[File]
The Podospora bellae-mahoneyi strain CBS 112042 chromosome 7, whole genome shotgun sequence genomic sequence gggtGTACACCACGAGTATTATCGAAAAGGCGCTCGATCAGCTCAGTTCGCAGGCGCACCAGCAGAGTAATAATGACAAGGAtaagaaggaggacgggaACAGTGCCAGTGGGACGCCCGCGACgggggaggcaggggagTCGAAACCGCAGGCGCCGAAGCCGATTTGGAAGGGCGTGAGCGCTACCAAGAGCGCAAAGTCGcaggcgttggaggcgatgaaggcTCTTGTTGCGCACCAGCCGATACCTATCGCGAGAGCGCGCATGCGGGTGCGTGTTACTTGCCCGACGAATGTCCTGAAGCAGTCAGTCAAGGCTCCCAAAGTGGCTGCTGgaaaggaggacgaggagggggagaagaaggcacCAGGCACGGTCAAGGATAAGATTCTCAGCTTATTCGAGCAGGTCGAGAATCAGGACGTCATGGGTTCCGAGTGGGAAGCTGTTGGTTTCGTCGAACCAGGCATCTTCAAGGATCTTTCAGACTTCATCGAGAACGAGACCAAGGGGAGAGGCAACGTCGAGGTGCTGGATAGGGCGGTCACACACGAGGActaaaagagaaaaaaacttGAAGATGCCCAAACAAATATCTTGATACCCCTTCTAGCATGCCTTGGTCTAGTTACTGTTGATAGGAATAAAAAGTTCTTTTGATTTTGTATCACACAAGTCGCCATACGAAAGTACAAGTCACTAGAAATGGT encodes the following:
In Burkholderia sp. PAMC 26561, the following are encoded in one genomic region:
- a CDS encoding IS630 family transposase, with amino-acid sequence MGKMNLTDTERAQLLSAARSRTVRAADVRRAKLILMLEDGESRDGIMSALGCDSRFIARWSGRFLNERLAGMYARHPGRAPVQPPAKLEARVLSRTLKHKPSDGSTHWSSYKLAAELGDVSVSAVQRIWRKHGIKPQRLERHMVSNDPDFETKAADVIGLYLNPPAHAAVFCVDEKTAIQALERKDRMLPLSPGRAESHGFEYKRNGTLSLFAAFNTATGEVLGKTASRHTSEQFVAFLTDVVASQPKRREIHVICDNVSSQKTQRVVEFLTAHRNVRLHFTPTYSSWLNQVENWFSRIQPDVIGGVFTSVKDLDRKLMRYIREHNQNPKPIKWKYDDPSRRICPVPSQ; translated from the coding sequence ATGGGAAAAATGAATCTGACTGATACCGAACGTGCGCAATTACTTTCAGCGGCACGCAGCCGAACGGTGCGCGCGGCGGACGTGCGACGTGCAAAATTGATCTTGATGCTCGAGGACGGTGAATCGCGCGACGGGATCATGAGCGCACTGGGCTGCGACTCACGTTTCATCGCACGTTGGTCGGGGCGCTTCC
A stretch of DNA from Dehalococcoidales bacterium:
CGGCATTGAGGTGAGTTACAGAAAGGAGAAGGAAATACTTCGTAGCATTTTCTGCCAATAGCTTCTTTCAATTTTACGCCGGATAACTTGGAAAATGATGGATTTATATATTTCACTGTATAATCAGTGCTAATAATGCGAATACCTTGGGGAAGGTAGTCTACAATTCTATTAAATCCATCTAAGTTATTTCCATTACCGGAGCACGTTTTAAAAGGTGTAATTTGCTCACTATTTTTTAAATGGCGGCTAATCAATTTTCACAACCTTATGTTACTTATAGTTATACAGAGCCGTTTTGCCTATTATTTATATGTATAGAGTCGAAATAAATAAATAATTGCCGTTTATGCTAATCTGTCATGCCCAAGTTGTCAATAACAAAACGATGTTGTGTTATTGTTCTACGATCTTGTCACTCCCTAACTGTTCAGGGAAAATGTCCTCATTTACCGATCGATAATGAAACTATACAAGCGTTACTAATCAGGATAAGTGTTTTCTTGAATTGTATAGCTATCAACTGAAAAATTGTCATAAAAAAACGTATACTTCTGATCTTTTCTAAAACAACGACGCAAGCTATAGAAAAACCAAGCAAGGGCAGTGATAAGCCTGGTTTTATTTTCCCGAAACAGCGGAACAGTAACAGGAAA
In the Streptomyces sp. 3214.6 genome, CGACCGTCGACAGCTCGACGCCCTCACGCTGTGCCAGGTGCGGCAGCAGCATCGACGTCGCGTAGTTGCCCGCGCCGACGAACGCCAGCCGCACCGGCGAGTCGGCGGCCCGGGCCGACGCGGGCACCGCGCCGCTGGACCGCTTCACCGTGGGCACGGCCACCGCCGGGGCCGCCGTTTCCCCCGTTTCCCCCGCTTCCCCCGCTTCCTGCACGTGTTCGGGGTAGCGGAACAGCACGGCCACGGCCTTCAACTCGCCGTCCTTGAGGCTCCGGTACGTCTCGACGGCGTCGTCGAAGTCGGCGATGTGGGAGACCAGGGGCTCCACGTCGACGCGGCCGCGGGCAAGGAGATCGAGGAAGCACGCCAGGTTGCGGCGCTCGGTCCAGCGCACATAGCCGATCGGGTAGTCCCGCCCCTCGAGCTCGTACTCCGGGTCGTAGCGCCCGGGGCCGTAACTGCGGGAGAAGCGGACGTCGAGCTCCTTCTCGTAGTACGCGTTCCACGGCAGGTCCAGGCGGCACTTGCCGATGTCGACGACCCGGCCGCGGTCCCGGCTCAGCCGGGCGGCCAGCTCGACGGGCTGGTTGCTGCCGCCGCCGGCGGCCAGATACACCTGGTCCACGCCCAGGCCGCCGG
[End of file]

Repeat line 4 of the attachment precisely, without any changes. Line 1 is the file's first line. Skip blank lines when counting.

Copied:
A stretch of DNA from Dehalococcoidales bacterium: